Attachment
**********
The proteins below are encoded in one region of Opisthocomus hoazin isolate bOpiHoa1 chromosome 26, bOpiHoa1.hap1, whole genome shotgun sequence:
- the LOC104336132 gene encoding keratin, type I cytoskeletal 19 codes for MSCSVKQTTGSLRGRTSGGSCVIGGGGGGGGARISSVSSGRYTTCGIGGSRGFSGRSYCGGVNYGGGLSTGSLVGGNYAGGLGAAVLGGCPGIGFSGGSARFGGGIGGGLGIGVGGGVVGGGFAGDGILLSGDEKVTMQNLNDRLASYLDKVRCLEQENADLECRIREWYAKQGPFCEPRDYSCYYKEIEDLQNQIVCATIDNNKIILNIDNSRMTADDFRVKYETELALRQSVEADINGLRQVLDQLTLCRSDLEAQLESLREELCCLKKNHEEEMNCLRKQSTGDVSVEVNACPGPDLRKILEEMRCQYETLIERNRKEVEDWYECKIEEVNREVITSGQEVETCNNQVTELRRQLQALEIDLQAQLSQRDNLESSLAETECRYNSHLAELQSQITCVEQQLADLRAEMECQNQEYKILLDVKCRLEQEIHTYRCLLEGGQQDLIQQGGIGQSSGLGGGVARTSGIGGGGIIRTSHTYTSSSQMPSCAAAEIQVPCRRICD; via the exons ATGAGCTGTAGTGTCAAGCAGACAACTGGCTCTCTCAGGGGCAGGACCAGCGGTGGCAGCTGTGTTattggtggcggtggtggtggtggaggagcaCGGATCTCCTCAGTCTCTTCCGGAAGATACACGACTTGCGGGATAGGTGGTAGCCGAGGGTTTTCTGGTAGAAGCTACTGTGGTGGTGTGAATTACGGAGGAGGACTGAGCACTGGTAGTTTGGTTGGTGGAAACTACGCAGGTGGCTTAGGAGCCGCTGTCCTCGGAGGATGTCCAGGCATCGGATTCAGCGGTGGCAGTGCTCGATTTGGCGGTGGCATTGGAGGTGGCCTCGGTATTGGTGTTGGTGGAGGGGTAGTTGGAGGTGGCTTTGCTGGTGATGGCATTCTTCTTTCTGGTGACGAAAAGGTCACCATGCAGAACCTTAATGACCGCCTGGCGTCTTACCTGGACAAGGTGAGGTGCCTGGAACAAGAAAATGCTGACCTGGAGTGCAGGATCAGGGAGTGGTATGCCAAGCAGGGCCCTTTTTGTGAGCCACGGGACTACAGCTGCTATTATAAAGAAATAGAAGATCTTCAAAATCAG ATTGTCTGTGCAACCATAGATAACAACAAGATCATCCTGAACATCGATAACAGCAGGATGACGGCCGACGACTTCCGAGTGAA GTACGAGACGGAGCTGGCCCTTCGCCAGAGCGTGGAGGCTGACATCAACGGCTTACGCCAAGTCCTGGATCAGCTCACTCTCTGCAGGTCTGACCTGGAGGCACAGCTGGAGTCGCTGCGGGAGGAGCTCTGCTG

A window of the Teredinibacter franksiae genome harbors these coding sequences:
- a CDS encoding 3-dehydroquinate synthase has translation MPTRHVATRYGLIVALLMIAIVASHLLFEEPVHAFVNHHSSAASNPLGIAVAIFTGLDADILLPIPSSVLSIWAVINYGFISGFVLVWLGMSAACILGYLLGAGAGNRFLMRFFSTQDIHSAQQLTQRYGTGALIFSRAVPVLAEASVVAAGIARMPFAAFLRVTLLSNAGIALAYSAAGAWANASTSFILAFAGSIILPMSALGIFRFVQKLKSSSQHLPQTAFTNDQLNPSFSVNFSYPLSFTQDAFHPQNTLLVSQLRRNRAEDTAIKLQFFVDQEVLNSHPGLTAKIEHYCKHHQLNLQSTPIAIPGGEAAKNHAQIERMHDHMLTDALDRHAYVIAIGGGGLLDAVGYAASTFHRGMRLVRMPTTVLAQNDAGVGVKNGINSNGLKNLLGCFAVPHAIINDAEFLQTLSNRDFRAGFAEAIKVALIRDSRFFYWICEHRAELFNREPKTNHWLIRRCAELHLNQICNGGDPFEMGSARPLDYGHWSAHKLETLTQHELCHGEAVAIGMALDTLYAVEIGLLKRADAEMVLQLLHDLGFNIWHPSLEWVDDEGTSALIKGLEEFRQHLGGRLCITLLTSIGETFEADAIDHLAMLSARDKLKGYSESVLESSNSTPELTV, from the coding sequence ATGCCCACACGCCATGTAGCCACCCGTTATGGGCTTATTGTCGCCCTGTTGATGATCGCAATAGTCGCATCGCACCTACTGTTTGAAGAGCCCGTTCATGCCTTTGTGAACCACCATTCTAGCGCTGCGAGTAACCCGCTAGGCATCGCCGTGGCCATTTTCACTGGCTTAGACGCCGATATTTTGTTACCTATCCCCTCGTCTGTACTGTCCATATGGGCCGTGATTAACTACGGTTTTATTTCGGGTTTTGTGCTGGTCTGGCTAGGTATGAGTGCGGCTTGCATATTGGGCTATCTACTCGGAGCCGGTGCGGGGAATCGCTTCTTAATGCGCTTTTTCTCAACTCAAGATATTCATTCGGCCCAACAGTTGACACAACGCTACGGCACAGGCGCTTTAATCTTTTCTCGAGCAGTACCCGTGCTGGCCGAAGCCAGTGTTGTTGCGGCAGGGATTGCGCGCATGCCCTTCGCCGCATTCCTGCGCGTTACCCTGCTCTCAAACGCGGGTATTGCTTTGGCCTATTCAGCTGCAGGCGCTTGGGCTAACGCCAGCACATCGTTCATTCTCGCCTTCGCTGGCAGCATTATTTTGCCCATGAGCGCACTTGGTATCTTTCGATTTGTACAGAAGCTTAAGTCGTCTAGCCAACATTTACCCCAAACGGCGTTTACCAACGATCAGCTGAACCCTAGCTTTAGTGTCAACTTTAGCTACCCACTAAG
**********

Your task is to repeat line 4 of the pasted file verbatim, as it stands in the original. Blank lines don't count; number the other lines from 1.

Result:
- a CDS encoding 3-dehydroquinate synthase has translation MPTRHVATRYGLIVALLMIAIVASHLLFEEPVHAFVNHHSSAASNPLGIAVAIFTGLDADILLPIPSSVLSIWAVINYGFISGFVLVWLGMSAACILGYLLGAGAGNRFLMRFFSTQDIHSAQQLTQRYGTGALIFSRAVPVLAEASVVAAGIARMPFAAFLRVTLLSNAGIALAYSAAGAWANASTSFILAFAGSIILPMSALGIFRFVQKLKSSSQHLPQTAFTNDQLNPSFSVNFSYPLSFTQDAFHPQNTLLVSQLRRNRAEDTAIKLQFFVDQEVLNSHPGLTAKIEHYCKHHQLNLQSTPIAIPGGEAAKNHAQIERMHDHMLTDALDRHAYVIAIGGGGLLDAVGYAASTFHRGMRLVRMPTTVLAQNDAGVGVKNGINSNGLKNLLGCFAVPHAIINDAEFLQTLSNRDFRAGFAEAIKVALIRDSRFFYWICEHRAELFNREPKTNHWLIRRCAELHLNQICNGGDPFEMGSARPLDYGHWSAHKLETLTQHELCHGEAVAIGMALDTLYAVEIGLLKRADAEMVLQLLHDLGFNIWHPSLEWVDDEGTSALIKGLEEFRQHLGGRLCITLLTSIGETFEADAIDHLAMLSARDKLKGYSESVLESSNSTPELTV, from the coding sequence ATGCCCACACGCCATGTAGCCACCCGTTATGGGCTTATTGTCGCCCTGTTGATGATCGCAATAGTCGCATCGCACCTACTGTTTGAAGAGCCCGTTCATGCCTTTGTGAACCACCATTCTAGCGCTGCGAGTAACCCGCTAGGCATCGCCGTGGCCATTTTCACTGGCTTAGACGCCGATATTTTGTTACCTATCCCCTCGTCTGTACTGTCCATATGGGCCGTGATTAACTACGGTTTTATTTCGGGTTTTGTGCTGGTCTGGCTAGGTATGAGTGCGGCTTGCATATTGGGCTATCTACTCGGAGCCGGTGCGGGGAATCGCTTCTTAATGCGCTTTTTCTCAACTCAAGATATTCATTCGGCCCAACAGTTGACACAACGCTACGGCACAGGCGCTTTAATCTTTTCTCGAGCAGTACCCGTGCTGGCCGAAGCCAGTGTTGTTGCGGCAGGGATTGCGCGCATGCCCTTCGCCGCATTCCTGCGCGTTACCCTGCTCTCAAACGCGGGTATTGCTTTGGCCTATTCAGCTGCAGGCGCTTGGGCTAACGCCAGCACATCGTTCATTCTCGCCTTCGCTGGCAGCATTATTTTGCCCATGAGCGCACTTGGTATCTTTCGATTTGTACAGAAGCTTAAGTCGTCTAGCCAACATTTACCCCAAACGGCGTTTACCAACGATCAGCTGAACCCTAGCTTTAGTGTCAACTTTAGCTACCCACTAAG